IF ONLY the National Transportation Safety Board had license to stop "Soul Plane" from taking off, we could have saved ourselves from yet another African American film that thrives on stereotypes.

By letting it fly, viewers have a chance to take a crash course in tastelessness by watching another piece of nouveau blaxploitation, where black people decked out in their bling-bling sing and dance to raunchy hip-hop music and eat fried chicken while sipping Alize.

Unfortunately, the world is full of people who will likely find this brand of trashy humor entertaining. They are likely the same folks who comfortably and euphemistically refer to black culture as "urban."

It's clear from the beginning, when main character Nashawn (Kevin Hart) gets stuck on an airplane toilet, that dirty, slapstick jokes will add up to the sum of the film, though for a split second there is hope that the story of an airline run by African Americans and for African Americans will take the higher road.

After Nashawn wins a miraculous settlement of $100 million from the airline for his suffering (they also killed his dog) and decides to start his own airline instead of investing in his cousin Muggsy's (Method Man) day care/strip club idea, he comes off as a sympathetic, non-swearing, non-sex-crazed character who might actually do good for his people without confirming racists' prejudices.

But, lo, Nashawn isn't strong enough to buck the system. And neither were the writers or the actors who built the story around a purple plane that is souped-up with fancy rims and waits outside of Terminal X (named after Malcolm). They all just want to get paid.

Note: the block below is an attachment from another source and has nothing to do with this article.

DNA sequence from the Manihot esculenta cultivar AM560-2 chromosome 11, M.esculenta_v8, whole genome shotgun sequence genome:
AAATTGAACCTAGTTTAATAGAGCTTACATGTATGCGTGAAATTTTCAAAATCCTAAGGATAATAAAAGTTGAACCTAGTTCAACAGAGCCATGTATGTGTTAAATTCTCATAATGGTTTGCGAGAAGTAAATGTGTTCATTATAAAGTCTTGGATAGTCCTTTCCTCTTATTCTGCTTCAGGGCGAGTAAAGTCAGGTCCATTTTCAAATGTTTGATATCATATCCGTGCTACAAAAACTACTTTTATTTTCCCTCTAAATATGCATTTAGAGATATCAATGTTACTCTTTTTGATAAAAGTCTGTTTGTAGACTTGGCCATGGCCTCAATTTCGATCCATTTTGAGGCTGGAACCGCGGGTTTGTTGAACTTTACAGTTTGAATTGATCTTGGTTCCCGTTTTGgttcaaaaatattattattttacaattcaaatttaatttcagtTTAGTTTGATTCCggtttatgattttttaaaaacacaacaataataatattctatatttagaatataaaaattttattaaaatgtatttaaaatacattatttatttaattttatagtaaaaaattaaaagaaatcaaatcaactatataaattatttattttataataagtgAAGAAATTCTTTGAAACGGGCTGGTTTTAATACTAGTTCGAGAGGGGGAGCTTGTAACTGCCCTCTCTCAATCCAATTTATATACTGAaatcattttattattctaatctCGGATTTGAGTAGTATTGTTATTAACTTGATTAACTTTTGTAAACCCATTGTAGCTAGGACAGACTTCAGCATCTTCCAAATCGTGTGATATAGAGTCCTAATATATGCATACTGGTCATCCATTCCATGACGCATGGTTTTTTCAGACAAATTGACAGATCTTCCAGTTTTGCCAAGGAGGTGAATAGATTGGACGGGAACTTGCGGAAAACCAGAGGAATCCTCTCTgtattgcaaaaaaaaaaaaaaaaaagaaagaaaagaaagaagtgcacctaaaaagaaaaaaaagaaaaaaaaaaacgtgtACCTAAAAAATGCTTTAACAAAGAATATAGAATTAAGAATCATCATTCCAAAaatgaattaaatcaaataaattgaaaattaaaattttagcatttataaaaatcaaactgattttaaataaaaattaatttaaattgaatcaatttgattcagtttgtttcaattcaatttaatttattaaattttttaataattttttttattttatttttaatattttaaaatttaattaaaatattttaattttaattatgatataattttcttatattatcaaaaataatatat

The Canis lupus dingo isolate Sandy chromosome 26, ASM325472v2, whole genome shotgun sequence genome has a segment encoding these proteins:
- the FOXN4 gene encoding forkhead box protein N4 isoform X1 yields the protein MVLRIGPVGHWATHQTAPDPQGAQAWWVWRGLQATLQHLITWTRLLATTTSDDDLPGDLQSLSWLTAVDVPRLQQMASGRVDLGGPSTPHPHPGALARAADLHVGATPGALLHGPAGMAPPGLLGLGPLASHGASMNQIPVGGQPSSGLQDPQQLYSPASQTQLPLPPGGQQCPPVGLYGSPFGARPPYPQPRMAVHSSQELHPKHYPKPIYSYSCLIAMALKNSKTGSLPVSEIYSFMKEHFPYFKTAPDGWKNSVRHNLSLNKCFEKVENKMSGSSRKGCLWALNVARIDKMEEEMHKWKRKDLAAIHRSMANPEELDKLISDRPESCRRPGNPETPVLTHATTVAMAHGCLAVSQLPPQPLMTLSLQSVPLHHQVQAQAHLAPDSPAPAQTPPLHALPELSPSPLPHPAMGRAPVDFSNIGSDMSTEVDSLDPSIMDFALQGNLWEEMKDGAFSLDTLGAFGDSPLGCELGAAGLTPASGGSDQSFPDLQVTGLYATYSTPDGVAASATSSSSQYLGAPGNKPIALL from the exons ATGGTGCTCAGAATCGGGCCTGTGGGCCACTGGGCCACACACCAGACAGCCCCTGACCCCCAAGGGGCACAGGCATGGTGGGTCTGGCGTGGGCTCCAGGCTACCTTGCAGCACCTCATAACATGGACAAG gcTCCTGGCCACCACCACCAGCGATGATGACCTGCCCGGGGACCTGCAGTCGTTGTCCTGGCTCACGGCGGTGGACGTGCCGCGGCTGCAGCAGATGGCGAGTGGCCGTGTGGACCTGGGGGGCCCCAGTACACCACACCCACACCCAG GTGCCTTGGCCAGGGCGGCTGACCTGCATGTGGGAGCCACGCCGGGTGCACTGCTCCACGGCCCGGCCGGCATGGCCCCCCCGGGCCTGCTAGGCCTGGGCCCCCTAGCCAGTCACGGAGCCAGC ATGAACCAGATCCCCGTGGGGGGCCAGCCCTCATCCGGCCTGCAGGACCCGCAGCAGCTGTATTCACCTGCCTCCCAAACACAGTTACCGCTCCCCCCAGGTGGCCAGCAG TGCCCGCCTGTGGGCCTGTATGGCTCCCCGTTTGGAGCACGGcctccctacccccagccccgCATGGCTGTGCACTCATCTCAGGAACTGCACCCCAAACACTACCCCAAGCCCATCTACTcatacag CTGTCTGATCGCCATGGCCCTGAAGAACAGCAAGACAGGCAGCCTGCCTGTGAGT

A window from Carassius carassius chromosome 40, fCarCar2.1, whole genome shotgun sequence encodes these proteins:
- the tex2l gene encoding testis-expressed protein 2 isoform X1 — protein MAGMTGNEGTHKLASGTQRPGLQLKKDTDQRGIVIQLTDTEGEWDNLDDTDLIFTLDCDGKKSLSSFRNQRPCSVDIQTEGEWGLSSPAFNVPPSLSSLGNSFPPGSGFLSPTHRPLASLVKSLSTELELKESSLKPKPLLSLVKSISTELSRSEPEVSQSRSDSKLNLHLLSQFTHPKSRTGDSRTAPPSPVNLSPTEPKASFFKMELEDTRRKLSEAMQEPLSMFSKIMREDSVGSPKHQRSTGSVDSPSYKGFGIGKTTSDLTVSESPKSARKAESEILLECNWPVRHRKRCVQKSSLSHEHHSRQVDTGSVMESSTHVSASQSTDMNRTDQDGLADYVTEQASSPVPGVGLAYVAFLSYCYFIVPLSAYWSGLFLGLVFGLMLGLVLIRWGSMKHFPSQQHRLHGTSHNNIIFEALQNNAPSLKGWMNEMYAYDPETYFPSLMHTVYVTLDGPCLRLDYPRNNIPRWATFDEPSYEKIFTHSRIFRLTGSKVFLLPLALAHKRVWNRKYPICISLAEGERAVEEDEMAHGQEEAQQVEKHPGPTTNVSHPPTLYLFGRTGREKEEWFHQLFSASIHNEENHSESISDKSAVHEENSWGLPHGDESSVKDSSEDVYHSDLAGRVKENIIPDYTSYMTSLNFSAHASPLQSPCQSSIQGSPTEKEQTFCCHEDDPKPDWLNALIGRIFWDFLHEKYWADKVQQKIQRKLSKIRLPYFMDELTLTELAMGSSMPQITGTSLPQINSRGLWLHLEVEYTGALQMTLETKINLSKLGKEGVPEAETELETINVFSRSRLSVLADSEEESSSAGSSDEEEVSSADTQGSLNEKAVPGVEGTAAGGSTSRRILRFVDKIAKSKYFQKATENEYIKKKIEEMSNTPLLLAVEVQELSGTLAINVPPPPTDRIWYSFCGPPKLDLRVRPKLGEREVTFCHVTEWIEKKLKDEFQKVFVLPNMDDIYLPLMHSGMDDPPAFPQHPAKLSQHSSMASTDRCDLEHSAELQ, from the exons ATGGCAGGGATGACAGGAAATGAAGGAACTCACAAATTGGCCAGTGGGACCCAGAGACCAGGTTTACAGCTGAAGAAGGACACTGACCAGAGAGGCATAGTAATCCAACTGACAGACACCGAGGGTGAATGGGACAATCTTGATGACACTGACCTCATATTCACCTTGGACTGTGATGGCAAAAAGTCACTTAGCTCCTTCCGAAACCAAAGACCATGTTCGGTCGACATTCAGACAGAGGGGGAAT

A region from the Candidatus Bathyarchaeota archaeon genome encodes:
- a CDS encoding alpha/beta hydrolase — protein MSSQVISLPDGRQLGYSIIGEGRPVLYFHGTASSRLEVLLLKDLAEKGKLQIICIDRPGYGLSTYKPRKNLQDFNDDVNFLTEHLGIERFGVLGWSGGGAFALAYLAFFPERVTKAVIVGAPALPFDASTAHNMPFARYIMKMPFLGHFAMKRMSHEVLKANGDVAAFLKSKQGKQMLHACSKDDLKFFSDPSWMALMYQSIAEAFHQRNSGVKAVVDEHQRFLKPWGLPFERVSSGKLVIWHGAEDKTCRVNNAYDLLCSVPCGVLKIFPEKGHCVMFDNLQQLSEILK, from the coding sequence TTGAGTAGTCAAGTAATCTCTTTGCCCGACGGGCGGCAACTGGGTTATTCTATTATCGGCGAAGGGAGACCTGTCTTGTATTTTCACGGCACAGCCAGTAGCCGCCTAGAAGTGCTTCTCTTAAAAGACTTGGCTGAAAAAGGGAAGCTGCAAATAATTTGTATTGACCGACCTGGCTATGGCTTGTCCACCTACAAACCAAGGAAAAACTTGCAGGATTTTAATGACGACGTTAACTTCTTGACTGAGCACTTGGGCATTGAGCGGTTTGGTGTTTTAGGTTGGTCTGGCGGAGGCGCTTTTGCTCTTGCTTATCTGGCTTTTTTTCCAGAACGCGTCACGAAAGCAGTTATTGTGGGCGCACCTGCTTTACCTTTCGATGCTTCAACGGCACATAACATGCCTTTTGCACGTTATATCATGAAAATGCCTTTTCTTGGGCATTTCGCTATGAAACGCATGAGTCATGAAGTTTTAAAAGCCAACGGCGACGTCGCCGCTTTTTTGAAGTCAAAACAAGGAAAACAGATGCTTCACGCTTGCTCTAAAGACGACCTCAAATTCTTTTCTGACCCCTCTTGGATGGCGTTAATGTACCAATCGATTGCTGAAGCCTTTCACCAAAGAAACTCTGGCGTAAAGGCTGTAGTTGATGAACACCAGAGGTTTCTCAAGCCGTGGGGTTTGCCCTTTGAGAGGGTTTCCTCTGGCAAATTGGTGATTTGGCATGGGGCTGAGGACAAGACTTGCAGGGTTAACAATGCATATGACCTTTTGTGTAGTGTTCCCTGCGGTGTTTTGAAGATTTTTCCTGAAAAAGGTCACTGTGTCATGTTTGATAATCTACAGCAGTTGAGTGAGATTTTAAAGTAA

Before the inaugural flight, Captain Mack (Snoop Dogg) shows up without real pilot credentials, and security agent Jamiqua (Mo'Nique) eagerly frisks some of the passengers who pass through the metal detectors, using her power to take one of the tall, handsome men into the bathroom and inspect him more.

Once inside the plane, passengers drool over the swanky first-class area, a banging night club and scantily clad, sexy flight attendants. Those not lucky enough to stay there are relegated to the "low class" section, in which antennas for television monitors are tweaked with aluminum foil, overhead compartments are lockers that require change to open and people who don't get seats cling to subway-style bars hanging from the ceiling during the long flight from Los Angeles to New York.

And since no black comedy would be complete without the unhip white guy and his kids who think they are down, Mr. Hunkee (Tom Arnold) and his family are on the maiden voyage of Flight 69. Mr. Hunkee's son dons Rocawear and translates ebonics for his dad, who is the platform for too many jokes about black male genitalia.

It's a shaky flight, considering Captain Mack doesn't really know how to operate a plane and instead gets high in the cockpit.

Along the way, there are many sex-based scenes, including a running subplot about a couple who copulates all over the plane and one in which a horny blind passenger has an "American Pie" moment with a potato. In the post-9/11 airline era, there is also a fair amount of Arab-bashing, as well as some African- and homosexual-bashing. The acting and the script are nowhere near good enough to make anybody believe these references are all in the spirit of good fun.

An hour and a half of real airplane turbulence is better than sitting through the bad, offensive material that makes up "Soul Plane." Fo' shizzle.

SOUL PLANE (R, 86 minutes) -- Strong sexual content, much profanity and drug use. Area theaters.

"Soul Plane," starring Snoop Dogg, is now boarding on a one-way trip to the land of bad movies.